Just last week, councils lambasted the scheme, saying only a small number of eligible young people take part despite hundreds of millions of pounds of investment, and calling for some of the cash to be diverted to local authorities instead for provision for young people.
A total of £634m, 95 per cent of the Government’s youth services budget, was spent on the programme between 2014/15 and 2017/18, according to the Local Government Association (LGA), which represents 370 councils in England and Wales. But 2016 figures suggest only 12 per cent of eligible youngsters - 93,000 - took part, with take-up in some areas as low as four percent, they claim.
“A time-limited programme of work cannot provide the trusted, longer-term relationships that are a valued element of youth work, and that are needed by some young people to develop the self-esteem, confidence and skills to take part in such programmes,” Anntoinette Bramble, chairwoman of the LGA’s Children and Young People Board, says.
“Councils have been forced to cut important services for thousands of young residents in recent years as a result of increasingly squeezed budgets, so it is wrong that nearly all of the Government’s funding for youth services is being spent on a very short programme which attracts only a small number of participants.”
It is not the first time the scheme, self-described as “the fastest growing youth movement in the country in a century”, has come under fire.
“The cost per participant has been higher than anticipated and needs to fall”, a National Audit Office report, published in January 2017, reads, referencing £1,863 as an expected price per individual in 2016.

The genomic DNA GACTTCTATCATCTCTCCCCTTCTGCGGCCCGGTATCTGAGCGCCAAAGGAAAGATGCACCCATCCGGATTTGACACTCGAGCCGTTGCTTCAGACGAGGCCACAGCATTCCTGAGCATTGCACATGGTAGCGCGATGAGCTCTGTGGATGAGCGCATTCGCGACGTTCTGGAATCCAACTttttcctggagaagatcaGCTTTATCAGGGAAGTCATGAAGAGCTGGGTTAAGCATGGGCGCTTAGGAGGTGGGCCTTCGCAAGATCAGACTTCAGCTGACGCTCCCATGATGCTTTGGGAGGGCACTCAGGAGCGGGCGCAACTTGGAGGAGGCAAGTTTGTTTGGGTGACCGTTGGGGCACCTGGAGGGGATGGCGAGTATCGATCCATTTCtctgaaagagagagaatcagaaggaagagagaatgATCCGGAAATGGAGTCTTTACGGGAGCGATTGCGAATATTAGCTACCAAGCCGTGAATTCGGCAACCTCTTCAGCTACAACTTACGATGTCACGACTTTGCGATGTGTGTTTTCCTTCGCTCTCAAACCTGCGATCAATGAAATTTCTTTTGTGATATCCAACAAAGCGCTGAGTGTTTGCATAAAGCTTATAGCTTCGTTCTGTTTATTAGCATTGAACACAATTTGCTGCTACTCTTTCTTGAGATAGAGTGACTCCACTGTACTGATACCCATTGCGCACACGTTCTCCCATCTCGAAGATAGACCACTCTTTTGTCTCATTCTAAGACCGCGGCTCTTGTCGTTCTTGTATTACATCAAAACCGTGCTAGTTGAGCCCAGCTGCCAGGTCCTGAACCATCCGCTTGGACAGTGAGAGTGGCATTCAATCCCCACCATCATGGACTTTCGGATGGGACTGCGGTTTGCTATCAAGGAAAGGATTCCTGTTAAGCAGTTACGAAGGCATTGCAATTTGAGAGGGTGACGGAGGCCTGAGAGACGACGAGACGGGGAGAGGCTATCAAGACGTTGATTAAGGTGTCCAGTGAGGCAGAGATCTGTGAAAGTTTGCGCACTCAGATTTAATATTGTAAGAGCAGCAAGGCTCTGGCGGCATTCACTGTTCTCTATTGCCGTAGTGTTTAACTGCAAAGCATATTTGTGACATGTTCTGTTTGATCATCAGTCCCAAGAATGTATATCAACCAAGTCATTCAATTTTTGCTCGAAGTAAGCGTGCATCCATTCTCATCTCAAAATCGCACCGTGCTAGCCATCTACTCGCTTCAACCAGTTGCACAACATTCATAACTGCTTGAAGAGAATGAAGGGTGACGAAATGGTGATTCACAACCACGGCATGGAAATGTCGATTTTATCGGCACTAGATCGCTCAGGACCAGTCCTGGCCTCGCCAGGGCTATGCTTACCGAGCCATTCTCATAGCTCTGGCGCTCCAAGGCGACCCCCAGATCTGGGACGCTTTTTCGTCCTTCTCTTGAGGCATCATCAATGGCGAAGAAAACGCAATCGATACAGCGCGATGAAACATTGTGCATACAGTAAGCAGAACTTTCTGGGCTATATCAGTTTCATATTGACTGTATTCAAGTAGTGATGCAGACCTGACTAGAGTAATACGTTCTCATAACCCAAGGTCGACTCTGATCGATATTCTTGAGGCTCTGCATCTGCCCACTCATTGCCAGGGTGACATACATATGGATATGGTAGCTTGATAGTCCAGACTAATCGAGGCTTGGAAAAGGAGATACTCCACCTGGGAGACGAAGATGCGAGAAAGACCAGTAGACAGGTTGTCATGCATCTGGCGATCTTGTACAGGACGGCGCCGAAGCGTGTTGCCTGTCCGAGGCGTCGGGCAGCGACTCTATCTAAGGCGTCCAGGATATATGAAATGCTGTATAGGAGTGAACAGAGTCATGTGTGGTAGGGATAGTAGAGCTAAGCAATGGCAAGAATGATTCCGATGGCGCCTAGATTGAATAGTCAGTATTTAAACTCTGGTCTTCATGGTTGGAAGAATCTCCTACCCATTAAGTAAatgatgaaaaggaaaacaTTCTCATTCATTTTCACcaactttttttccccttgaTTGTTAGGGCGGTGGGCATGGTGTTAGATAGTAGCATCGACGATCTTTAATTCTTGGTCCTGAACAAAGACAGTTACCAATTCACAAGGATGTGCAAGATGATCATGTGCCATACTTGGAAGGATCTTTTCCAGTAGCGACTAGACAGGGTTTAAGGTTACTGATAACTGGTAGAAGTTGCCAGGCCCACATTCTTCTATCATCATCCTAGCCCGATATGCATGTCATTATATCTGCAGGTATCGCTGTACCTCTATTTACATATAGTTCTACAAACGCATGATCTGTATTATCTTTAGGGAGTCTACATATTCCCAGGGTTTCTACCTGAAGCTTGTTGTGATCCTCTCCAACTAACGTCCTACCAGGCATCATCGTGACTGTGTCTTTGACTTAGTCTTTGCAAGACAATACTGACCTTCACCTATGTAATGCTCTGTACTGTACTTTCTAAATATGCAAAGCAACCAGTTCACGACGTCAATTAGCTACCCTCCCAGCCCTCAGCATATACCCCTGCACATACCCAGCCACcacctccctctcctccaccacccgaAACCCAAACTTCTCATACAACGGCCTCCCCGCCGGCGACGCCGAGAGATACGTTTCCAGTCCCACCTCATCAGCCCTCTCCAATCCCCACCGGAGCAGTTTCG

Participation, it says, was not increasing as fast as the NCS Trust and OCS hoped, “with none of the annual targets being met since 2010”. “To demonstrate value for money, the OCS and the Trust now need to show they can grow NCS as intended and run it at a more affordable cost to the taxpayer,” the report summarises, though it does acknowledge the positive effect participating has on young people.
The future of the programme could be called into doubt, an inquiry into the NCS published two months later by the Public Accounts Committee states, if the scheme does not meet its “ambitious” targets for increasing participation and achieve its long-term societal aims, at a cheaper cost per person.
Ellie, 38, paid £50 for Bradley, who hopes to have a medical career, to take part in the scheme, which was run by charity The Challenge Network, one of several providers nationwide. The change in her son has been worth it but she believes the NCS is value for money on more than one level. “Some of the [social action] projects are massive,” she says. “And those things make a difference to communities where they wouldn’t normally get the staff and the people to do things like that.
“I work in a school and I see the difference that community access makes to young people, particularly young people with additional needs...[the NCS shows] you can go and you can do it and you can make a difference to you and to other people. That’s huge.”
‘Investment in next generation’
“It’s hard to put a pounds and pence value on a young person whose attitude to themselves and the world around them has been transformed,” a spokeswoman for the scheme told The Yorkshire Post. “NCS is an investment in the next generation.”
She said financial safeguards are in place to protect public cash and delivering “value for money” and “operating as efficiently as possible” is “embedded” in NCS culture.
An independent report, published earlier this year by researcher James Laurence, with the University of Manchester and Nuffield College at the University of Oxford, found the scheme had a positive impact on social integration of young people from all backgrounds, particularly those from the most segregated communities.